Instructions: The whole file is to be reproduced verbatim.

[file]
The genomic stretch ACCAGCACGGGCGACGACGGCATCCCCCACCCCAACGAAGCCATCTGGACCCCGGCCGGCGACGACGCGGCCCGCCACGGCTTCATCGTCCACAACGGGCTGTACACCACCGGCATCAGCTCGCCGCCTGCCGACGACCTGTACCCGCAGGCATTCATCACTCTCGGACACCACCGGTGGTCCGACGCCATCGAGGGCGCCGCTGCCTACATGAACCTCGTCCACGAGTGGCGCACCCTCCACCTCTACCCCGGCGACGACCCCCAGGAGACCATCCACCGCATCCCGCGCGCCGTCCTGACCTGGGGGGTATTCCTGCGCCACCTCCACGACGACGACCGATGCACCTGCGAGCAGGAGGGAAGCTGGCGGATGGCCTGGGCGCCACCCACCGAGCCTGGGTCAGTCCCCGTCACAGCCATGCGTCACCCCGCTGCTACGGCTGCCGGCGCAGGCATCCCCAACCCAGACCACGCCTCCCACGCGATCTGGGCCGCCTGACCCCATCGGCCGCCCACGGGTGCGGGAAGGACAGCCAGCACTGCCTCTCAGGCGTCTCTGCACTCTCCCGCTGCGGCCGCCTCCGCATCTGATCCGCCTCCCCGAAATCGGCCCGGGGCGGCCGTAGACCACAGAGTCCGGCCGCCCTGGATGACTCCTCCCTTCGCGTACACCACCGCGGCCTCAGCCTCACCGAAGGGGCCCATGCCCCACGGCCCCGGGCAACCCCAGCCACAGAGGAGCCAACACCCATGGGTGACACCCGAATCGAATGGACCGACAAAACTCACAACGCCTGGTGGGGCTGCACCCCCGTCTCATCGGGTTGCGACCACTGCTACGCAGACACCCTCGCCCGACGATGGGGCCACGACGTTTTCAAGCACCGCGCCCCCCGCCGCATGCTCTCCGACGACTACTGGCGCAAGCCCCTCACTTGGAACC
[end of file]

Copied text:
The genomic stretch ACCAGCACGGGCGACGACGGCATCCCCCACCCCAACGAAGCCATCTGGACCCCGGCCGGCGACGACGCGGCCCGCCACGGCTTCATCGTCCACAACGGGCTGTACACCACCGGCATCAGCTCGCCGCCTGCCGACGACCTGTACCCGCAGGCATTCATCACTCTCGGACACCACCGGTGGTCCGACGCCATCGAGGGCGCCGCTGCCTACATGAACCTCGTCCACGAGTGGCGCACCCTCCACCTCTACCCCGGCGACGACCCCCAGGAGACCATCCACCGCATCCCGCGCGCCGTCCTGACCTGGGGGGTATTCCTGCGCCACCTCCACGACGACGACCGATGCACCTGCGAGCAGGAGGGAAGCTGGCGGATGGCCTGGGCGCCACCCACCGAGCCTGGGTCAGTCCCCGTCACAGCCATGCGTCACCCCGCTGCTACGGCTGCCGGCGCAGGCATCCCCAACCCAGACCACGCCTCCCACGCGATCTGGGCCGCCTGACCCCATCGGCCGCCCACGGGTGCGGGAAGGACAGCCAGCACTGCCTCTCAGGCGTCTCTGCACTCTCCCGCTGCGGCCGCCTCCGCATCTGATCCGCCTCCCCGAAATCGGCCCGGGGCGGCCGTAGACCACAGAGTCCGGCCGCCCTGGATGACTCCTCCCTTCGCGTACACCACCGCGGCCTCAGCCTCACCGAAGGGGCCCATGCCCCACGGCCCCGGGCAACCCCAGCCACAGAGGAGCCAACACCCATGGGTGACACCCGAATCGAATGGACCGACAAAACTCACAACGCCTGGTGGGGCTGCACCCCCGTCTCATCGGGTTGCGACCACTGCTACGCAGACACCCTCGCCCGACGATGGGGCCACGACGTTTTCAAGCACCGCGCCCCCCGCCGCATGCTCTCCGACGACTACTGGCGCAAGCCCCTCACTTGGAACC